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Delivering on Biotech’s Promise to Treat Anthrax, Smallpox, Ebola

August 7, 2014
Thanks to federal biodefense programs that partner with industry to develop and stockpile medical countermeasures, each year America is better equipped to respond to potential biological, chemical, nuclear and radiological threats, BIO president and CEO Jim Greenwood says in a Roll Call op-ed published today.

With recent anthrax and smallpox incidents at CDC and NIH labs,  which fortunately did not lead to any human exposure,  it’s worth taking a look at how we might respond in the event of an actual outbreak. As Greenwood observes:
The Biomedical Advanced Research and Development Authority works with biotech and pharmaceutical companies to develop and stockpile medical countermeasures. Through development and purchases under the Project BioShield Special Reserve Fund, managed by BARDA, our government has stockpiled several different vaccines and drugs to help the nation recover from a smallpox or anthrax event, whether accidental or as part of a terrorist attack.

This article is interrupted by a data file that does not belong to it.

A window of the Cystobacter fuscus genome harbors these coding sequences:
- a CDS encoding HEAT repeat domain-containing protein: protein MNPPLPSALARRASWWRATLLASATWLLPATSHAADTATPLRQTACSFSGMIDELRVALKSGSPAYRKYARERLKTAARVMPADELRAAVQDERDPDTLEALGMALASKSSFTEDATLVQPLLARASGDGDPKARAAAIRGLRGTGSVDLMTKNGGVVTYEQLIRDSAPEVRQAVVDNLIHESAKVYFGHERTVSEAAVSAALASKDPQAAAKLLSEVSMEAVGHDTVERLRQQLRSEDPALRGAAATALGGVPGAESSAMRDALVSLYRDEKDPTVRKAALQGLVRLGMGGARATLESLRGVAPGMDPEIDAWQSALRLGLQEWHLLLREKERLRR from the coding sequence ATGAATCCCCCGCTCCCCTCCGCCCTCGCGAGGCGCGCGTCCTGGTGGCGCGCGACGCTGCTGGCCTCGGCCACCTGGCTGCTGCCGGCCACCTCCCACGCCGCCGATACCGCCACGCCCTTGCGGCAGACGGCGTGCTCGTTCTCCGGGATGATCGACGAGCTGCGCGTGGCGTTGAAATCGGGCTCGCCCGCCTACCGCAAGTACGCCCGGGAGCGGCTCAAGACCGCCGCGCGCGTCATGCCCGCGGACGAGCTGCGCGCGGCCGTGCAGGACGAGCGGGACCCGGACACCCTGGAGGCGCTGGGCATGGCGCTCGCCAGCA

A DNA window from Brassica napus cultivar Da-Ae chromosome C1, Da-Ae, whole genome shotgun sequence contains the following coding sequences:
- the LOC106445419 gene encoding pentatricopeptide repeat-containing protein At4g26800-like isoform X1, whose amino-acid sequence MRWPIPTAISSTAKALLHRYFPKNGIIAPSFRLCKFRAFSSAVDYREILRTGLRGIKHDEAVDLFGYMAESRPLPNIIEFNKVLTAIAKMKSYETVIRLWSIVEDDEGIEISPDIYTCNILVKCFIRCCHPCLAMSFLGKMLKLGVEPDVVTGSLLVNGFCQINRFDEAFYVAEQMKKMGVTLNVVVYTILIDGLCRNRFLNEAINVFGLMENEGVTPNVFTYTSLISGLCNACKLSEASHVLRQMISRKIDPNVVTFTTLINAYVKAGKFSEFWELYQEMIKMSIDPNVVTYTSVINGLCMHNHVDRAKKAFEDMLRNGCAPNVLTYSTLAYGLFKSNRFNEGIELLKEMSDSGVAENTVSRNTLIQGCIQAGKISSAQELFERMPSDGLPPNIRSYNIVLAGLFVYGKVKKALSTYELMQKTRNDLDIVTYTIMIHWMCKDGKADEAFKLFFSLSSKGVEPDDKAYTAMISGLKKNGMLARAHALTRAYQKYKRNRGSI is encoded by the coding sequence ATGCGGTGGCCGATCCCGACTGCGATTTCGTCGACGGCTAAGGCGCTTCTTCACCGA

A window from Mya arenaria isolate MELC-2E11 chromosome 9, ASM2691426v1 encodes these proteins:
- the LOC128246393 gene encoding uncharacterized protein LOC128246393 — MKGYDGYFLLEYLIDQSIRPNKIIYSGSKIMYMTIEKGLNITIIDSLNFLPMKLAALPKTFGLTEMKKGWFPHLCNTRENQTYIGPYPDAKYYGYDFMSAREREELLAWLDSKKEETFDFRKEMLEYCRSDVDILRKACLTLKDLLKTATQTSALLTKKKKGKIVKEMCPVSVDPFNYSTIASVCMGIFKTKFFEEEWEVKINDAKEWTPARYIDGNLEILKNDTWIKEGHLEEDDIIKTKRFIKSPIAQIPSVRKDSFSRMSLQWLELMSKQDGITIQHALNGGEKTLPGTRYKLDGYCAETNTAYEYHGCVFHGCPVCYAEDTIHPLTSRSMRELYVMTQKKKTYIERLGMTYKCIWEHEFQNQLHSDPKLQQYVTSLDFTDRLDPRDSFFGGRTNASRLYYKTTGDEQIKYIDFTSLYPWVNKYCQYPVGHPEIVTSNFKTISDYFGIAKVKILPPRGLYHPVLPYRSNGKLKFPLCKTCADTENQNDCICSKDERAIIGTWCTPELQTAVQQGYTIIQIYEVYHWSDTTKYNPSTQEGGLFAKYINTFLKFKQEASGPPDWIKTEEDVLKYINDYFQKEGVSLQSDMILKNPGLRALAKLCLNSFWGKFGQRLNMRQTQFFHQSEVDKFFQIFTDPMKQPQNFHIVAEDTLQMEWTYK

Biotech companies in partnership with the federal government are also playing a leading role in developing treatments for Ebola. As David Kroll reports at Forbes, Mapp Bio, the developer of the ZMapp™ experimental therapy used to treat the American missionary Ebola patients, is the beneficiary of grants and contracts from several federal agencies, including  the National Institute of Allergy and Infectious Disease (NIAID), the Department of Defense Advanced Research Projects (DARPA), and the Defense Threat Reduction Agency (DTRA).

Another biotech company, Tekmira Pharmaceuticals, is developing RNA interference (RNAi) post-exposure therapeutics for Ebola and Marburg Hemorrhagic Fever Virus (HFV) infections based on a proprietary lipid nanoparticle (LNP) nucleic acid delivery platform. Tekmira’s experimental Ebola treatment is currently undergoing Phase I clinical trials as part of a $140 million contract awarded by the Department of Defense.

Cambridge-based Sarepta Therapeutics also has an experimental Ebola treatment which has been tested in Ebola-infected rhesus monkeys, with a cure rate of 60 to 80 percent, the Boston Globe reported yesterday. That treatment began development in 2010, also thanks to DoD funding.

Vaccines and medical countermeasures for threats like Ebola, smallpox, and anthrax have limited commercial prospects, but they protect against diseases with enormous destructive potential. As Greenwood observes, federal programs to develop such treatments are a modest insurance policy that we cannot afford to forgo.

Read the op-ed here.